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Your baby 1 - 6 months

Your baby 1 - 6 months

Your baby is becoming a very social being. They love being with you and you will begin to understand more about your baby’s ways and messages.

How you care for and respond to your baby now will make a big difference to them later. The more you talk, play and respond to your baby the better your child’s speaking skills will be at age 3. When you show your baby love with praise and cuddles it builds their self-esteem and confidence.

The following information provides general information about the different stages of your baby’s development and some tips for what you can do to support your baby. Your baby may do some things earlier or later than described here. Most differences are normal.  

There is more detailed information about your baby’s development in the ‘Bump, Baby & Beyond’ book (External link). This also provides information about feeding your baby, teething, vaccinations, your baby’s health and making your home safe. If you are worried about your child’s development – ask your GP or health visitor.

At 1-2 months your baby may be able to:

  • Reach out for you when they need attention or to feel secure;
  • Move their arms and legs more strongly;
  • Smile at people, blow bubbles;
  • Follow moving objects with their eyes;
  • Respond to loud noises by blinking, frowning or waking up;
  • Hold on to things for a little while; and
  • Hold their head up for a few minutes.

At 3-4 months your baby may be able to:

  • Recognise familiar people;
  • Turn towards you when they hear your voice;
  • Make more sounds and laugh when you talk and play with them;
  • Grab their feet with their hands;
  • Reach grasp things better;
  • Try to move a toy from one hand to another;
  • Roll from side to side;
  • Keep their head up almost straight when in a sitting position (make sure your baby is supported); and
  • Show excitement when they see or hear familiar people.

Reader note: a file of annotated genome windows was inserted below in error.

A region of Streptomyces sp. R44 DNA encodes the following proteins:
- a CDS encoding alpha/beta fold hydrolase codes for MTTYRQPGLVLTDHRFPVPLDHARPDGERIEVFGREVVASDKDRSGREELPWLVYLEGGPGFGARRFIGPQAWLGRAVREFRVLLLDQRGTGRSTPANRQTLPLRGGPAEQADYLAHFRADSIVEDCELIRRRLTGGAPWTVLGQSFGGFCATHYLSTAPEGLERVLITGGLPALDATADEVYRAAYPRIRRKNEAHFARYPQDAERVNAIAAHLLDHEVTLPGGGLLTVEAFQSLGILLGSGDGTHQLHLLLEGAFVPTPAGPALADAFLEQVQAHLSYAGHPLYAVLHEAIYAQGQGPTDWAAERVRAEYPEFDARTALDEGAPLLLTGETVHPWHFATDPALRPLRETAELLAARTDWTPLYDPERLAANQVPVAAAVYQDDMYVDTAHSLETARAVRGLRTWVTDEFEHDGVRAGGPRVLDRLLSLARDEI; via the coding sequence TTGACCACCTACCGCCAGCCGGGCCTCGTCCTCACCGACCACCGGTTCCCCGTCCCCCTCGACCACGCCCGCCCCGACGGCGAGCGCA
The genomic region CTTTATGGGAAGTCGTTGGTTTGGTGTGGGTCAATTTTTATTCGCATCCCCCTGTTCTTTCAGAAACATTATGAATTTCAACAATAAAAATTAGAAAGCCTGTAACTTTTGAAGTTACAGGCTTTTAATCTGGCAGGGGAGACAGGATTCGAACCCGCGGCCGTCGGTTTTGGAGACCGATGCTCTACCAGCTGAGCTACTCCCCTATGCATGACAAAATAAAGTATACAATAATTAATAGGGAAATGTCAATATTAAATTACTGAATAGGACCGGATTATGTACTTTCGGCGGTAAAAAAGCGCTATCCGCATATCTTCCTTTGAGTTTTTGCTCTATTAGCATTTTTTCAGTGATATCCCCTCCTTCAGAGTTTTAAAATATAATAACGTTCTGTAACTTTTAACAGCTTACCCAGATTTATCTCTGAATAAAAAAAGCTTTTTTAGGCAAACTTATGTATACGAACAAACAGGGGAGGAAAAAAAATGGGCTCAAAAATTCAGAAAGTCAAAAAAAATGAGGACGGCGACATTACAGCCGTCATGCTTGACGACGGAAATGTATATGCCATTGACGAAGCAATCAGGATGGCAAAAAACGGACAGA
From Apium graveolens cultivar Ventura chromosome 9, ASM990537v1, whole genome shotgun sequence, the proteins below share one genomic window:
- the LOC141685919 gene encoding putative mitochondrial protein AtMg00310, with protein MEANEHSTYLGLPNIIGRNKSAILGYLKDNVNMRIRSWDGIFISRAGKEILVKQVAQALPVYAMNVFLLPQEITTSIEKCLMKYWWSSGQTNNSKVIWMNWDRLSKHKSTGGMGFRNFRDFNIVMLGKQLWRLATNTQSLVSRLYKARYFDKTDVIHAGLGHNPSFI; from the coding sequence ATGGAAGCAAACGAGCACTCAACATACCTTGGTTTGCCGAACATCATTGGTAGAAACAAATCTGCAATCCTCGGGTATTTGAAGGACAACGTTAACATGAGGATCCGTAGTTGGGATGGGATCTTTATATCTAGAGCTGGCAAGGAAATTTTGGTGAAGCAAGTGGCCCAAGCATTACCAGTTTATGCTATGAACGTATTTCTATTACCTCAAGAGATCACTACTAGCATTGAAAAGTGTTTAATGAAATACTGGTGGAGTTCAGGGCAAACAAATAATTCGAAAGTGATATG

At 5-6 months your baby may be able to:

  • Hold out their arms to be lifted;
  • Roll over from their front to their back and sometimes from their back to their front;
  • Sit up with some support (don’t leave your baby unattended);
  • Grab small toys and other objects put in front of them;
  • Communicate using sounds, actions and facial expressions;
  • Drop things and let them fall;
  • Know that a rattle makes a noise when shaken; and
  • May cry when they see strangers.

Tips to encourage and support your baby's development 

  • Try to respond to your baby’s crying.  If you do this it helps your baby to trust you. Your baby will soon give a small cry instead of a big one because they know you will come to sooth them. Researchers found that Mums and Dads who responded quickly to their baby’s cries at 4 months had babies that cried less by 8 months.
  • Respond to your baby’s ‘signals’. Babies communicate in lots of ways - you don’t have to wait for them to cry to give them a cuddle or play with them. Play with your baby when they are alert and awake. Have a quiet cuddle when they cry, turn away or arch their back. You can use your baby’s signals to work out what your baby wants. Do they suck their fingers when hungry, or rub their eyes when tired?
  • Put your baby where they can see things happening. You could change what they are looking at or move them to a different spot so they have something else to look at.
  • Try to respond when your baby is trying to communicate. For example, when your baby babbles, talk to your baby. Long before your toddler utters their first words they will understand hundreds of words because you talked to them as a baby.